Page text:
“I appreciate your answer, but I think until we start looking harder at more reserves for water, this expansion to me until we guarantee what we’ve already permitted and can continue to supply them with water, I think the irrigation districts have to look at how much more water they’re allocating.”
Gallagher explained that the TID has always been supportive of any development which would help enhance water storage levels in southern Alberta.
“In terms of that, that’s something I know TID if you take a look back going back many, many years in my experience Keith Francis was a strong advocate of increasing storage, because what that does is get us through the lean years. If you take a look at some basins in the southern States, they’re capable of storing up to four years worth of water. Our system is good for maybe a year and half. We have a different climate and a different risk situation out here. But that’s something certainly anything we can do to support the growth of storage will improve our resilience and our ability to manage.”
Resilience is key for reduced risk, according to Gallagher.
“That’s an important point, too, because this water sharing agreement is not intended to be a replacement for storage. In some ways, we’re letting the Alberta government off easy by putting this type of agreement in place, because we’re not in as bad a risk situation during drought. But we need to continue to remind them as a signatory to this agreement that we’re all advocating for improved storage and good management so that we reduce the risk for everybody.”
Coun. Garth Bekkering acknowledged that the TID is doing what it can to improve water conservation.
“I applaud irrigated agriculture for the huge efficiencies you’ve created in the last 15-20 years with your pipelines, your efficiencies, more accurate measuring of water applied to the fields. There’s a reason for that, of course, because it costs money to put water on the ground.”
TID division 1 director Don Johnson reiterated Bekkering’s comment while pointing out the TID has exceeded its water conservation goals.
“I think one of the things that has to be recognized is exactly what Garth has just talked about, the greater efficiencies. We were challenged a few years ago by the government to increase efficiency by 30 per cent. We’re closer to 40 per cent, so we’ve far exceeded those goals. Part of that is insulation of pipelines. As well, we continue to push — I sit on the Alberta Irrigation Districts Association — and we have in the next month and a half we’re in the middle of some intensive discussions through a formal meeting about reservoir rankings, and giving some direction in terms of expansion.”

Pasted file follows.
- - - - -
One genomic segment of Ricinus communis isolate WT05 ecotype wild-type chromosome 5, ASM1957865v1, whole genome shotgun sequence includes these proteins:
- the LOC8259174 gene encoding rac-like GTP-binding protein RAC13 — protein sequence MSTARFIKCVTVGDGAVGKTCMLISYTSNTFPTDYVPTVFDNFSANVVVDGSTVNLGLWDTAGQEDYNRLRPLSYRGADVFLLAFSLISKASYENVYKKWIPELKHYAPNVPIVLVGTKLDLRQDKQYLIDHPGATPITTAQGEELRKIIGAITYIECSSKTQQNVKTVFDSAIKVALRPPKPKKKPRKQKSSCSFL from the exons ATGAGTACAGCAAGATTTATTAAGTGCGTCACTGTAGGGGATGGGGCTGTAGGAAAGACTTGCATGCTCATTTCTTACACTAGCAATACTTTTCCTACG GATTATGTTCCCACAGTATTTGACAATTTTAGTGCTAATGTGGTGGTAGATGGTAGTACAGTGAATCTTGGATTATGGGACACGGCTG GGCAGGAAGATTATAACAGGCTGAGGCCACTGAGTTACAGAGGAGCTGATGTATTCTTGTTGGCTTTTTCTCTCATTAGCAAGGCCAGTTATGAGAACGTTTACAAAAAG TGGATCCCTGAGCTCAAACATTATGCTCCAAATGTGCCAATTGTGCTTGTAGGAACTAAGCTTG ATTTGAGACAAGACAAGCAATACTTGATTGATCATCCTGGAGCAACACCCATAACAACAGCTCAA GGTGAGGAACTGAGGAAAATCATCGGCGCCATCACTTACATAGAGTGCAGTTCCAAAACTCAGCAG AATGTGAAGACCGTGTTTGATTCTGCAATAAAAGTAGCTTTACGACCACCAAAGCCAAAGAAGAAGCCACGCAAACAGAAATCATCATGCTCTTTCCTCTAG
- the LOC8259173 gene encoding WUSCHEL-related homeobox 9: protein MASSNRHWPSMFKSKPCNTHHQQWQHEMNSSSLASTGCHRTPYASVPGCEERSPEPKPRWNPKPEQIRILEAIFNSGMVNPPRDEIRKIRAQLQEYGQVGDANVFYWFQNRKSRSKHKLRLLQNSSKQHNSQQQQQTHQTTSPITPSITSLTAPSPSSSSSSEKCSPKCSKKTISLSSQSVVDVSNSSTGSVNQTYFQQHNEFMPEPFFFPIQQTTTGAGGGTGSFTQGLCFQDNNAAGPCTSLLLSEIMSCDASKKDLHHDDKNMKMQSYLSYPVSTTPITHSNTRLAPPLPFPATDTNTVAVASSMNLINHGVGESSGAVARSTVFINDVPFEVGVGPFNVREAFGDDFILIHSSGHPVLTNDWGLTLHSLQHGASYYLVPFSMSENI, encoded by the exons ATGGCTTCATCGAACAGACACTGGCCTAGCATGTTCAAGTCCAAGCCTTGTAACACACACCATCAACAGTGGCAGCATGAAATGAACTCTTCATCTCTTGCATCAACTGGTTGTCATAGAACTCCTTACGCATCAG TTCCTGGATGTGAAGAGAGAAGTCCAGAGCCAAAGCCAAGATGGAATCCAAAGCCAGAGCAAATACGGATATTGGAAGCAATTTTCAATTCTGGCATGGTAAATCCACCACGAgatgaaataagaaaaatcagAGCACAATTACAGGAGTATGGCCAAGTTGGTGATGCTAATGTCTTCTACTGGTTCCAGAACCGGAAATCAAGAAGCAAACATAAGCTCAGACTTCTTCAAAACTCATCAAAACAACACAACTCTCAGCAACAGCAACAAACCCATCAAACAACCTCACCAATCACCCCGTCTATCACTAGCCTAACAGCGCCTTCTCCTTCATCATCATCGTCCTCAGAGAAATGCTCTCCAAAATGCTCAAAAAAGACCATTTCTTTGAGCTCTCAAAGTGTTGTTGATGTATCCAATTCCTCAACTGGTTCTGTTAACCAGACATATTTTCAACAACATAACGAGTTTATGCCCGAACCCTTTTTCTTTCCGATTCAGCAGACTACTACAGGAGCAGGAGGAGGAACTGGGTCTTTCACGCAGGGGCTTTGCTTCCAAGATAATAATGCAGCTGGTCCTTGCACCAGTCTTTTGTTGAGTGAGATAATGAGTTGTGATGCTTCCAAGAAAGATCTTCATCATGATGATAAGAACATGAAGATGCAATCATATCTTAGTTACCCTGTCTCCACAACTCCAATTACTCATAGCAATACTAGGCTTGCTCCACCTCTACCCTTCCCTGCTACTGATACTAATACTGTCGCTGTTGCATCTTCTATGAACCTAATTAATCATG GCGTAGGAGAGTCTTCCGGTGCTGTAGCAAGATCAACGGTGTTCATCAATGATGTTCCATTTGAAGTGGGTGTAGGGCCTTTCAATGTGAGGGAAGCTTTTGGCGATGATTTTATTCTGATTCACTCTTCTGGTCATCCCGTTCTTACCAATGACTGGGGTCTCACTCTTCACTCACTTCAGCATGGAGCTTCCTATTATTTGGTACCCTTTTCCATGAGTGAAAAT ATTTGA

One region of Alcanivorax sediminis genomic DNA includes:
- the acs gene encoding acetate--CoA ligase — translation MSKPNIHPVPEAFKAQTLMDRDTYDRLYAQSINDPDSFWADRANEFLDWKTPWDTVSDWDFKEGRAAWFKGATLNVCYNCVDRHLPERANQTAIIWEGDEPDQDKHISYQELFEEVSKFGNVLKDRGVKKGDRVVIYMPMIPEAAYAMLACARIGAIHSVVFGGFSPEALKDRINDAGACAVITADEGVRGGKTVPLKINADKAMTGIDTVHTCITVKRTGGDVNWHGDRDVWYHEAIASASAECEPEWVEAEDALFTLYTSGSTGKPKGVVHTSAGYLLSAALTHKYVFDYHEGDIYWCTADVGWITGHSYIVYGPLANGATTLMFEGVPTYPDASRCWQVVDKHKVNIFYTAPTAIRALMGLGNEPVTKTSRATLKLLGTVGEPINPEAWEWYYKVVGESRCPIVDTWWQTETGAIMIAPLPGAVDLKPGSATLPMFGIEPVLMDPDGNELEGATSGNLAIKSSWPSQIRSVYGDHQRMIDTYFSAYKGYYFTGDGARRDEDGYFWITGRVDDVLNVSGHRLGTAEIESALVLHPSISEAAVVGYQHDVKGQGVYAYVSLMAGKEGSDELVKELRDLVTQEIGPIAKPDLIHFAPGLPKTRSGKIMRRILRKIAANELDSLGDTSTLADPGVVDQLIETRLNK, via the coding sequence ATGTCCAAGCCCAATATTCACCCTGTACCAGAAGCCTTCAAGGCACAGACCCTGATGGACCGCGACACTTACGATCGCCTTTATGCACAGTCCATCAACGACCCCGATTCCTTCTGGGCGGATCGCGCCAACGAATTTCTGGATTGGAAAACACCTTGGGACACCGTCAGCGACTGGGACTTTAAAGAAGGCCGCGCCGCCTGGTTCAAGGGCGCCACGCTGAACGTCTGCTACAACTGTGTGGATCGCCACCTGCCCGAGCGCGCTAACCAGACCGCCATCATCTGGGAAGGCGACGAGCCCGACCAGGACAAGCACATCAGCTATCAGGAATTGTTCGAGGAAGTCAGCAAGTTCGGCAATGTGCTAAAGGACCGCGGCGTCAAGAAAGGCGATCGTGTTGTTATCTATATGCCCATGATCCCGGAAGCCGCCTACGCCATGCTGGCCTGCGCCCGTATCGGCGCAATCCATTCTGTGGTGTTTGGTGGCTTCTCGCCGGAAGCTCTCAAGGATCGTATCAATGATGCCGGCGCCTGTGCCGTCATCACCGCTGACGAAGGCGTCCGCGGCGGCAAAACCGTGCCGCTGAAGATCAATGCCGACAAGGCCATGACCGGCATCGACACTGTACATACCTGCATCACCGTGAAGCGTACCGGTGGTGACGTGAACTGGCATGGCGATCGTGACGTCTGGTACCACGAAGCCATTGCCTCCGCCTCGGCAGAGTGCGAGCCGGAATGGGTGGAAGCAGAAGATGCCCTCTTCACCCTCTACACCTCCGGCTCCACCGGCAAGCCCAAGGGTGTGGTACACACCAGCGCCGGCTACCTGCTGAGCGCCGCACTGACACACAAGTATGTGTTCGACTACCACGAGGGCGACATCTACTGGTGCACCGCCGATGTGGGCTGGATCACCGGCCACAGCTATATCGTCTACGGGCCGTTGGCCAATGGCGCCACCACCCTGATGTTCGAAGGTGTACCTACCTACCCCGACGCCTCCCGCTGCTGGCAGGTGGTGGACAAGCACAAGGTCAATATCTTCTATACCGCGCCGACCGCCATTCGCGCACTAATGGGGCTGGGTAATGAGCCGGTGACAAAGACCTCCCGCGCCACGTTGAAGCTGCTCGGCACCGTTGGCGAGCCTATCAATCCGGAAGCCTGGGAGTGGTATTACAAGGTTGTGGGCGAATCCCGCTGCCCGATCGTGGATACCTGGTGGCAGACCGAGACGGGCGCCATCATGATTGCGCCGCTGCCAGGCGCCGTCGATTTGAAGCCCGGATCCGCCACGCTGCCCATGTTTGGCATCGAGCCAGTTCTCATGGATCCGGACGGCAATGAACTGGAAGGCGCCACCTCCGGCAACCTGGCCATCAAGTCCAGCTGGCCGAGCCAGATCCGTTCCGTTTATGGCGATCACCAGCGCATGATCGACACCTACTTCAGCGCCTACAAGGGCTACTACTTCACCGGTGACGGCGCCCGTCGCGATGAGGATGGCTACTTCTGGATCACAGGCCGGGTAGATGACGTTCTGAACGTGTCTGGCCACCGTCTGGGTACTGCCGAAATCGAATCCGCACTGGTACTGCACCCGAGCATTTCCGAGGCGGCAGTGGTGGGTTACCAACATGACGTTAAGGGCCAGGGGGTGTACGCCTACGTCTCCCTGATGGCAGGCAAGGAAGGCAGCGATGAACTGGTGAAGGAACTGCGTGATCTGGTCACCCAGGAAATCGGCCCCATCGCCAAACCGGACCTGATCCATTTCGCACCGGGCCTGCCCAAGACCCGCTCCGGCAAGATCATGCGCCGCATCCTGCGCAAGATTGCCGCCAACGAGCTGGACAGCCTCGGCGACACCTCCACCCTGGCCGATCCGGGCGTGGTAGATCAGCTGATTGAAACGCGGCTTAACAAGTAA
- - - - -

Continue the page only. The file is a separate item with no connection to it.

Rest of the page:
In the area of district expansion, Johnson reported the United Irrigation District is currently contemplating increased off-stream storage.
“UID has no storage whatsoever, and they’re proposing putting forward a small reservoir that would assist them in that area, which would benefit the rest of us downstream by having that increased storage as well. So we continue to put that in front of the government, and we continue to advocate as well.”
New developments in irrigated agriculture are making increased water conservation a reality for irrigation districts in the region.
“Not just pipelines, but also the kind of equipment that our farmers are putting on, low-pressure pivots and lower pumping costs with that,” said Johnson. “The ability, through computerization, to be able to control amounts of water on different parts of your field. There’s a lot of progressive things that are being done in that area from our point of view in agriculture to be able to conserve that water.”
By comparison with some irrigation infrastructure in parts of the U.S., Johnson contends Alberta’s irrigation is considered to be at the forefront of innovation.
“We went down to the States, a year and half ago we were down in Yuma (Ariz.), and were surprised they had absolutely no underground piping. In a hot climate like they have, they are all open ditches and open canals. Based on our conversations with the northwest irrigator operator groups in the four northwestern states and southern Alberta, we probably have the most progressive area, both with those guys but also in Canada.”